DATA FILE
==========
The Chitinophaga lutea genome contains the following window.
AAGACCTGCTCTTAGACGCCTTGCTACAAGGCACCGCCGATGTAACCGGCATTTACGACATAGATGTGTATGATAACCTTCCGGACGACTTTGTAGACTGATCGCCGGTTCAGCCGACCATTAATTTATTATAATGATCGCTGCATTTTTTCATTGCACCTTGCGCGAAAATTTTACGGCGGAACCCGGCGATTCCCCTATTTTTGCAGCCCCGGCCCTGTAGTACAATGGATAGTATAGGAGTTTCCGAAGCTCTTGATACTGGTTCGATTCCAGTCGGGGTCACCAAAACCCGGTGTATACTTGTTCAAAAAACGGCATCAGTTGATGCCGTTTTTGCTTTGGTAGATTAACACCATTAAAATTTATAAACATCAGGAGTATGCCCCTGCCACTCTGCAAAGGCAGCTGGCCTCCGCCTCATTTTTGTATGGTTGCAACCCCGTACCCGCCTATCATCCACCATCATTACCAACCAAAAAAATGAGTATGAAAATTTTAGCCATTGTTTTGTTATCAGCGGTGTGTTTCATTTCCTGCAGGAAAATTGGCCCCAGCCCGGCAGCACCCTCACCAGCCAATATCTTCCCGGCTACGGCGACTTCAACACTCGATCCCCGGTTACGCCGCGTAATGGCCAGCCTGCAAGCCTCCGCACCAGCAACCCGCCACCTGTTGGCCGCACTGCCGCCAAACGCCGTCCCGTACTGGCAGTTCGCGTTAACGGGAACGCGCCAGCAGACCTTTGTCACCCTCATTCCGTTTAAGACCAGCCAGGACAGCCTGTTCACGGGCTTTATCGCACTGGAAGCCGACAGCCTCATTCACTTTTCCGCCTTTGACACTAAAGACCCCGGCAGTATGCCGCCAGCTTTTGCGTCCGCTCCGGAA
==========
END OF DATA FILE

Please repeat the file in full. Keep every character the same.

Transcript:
The Chitinophaga lutea genome contains the following window.
AAGACCTGCTCTTAGACGCCTTGCTACAAGGCACCGCCGATGTAACCGGCATTTACGACATAGATGTGTATGATAACCTTCCGGACGACTTTGTAGACTGATCGCCGGTTCAGCCGACCATTAATTTATTATAATGATCGCTGCATTTTTTCATTGCACCTTGCGCGAAAATTTTACGGCGGAACCCGGCGATTCCCCTATTTTTGCAGCCCCGGCCCTGTAGTACAATGGATAGTATAGGAGTTTCCGAAGCTCTTGATACTGGTTCGATTCCAGTCGGGGTCACCAAAACCCGGTGTATACTTGTTCAAAAAACGGCATCAGTTGATGCCGTTTTTGCTTTGGTAGATTAACACCATTAAAATTTATAAACATCAGGAGTATGCCCCTGCCACTCTGCAAAGGCAGCTGGCCTCCGCCTCATTTTTGTATGGTTGCAACCCCGTACCCGCCTATCATCCACCATCATTACCAACCAAAAAAATGAGTATGAAAATTTTAGCCATTGTTTTGTTATCAGCGGTGTGTTTCATTTCCTGCAGGAAAATTGGCCCCAGCCCGGCAGCACCCTCACCAGCCAATATCTTCCCGGCTACGGCGACTTCAACACTCGATCCCCGGTTACGCCGCGTAATGGCCAGCCTGCAAGCCTCCGCACCAGCAACCCGCCACCTGTTGGCCGCACTGCCGCCAAACGCCGTCCCGTACTGGCAGTTCGCGTTAACGGGAACGCGCCAGCAGACCTTTGTCACCCTCATTCCGTTTAAGACCAGCCAGGACAGCCTGTTCACGGGCTTTATCGCACTGGAAGCCGACAGCCTCATTCACTTTTCCGCCTTTGACACTAAAGACCCCGGCAGTATGCCGCCAGCTTTTGCGTCCGCTCCGGAA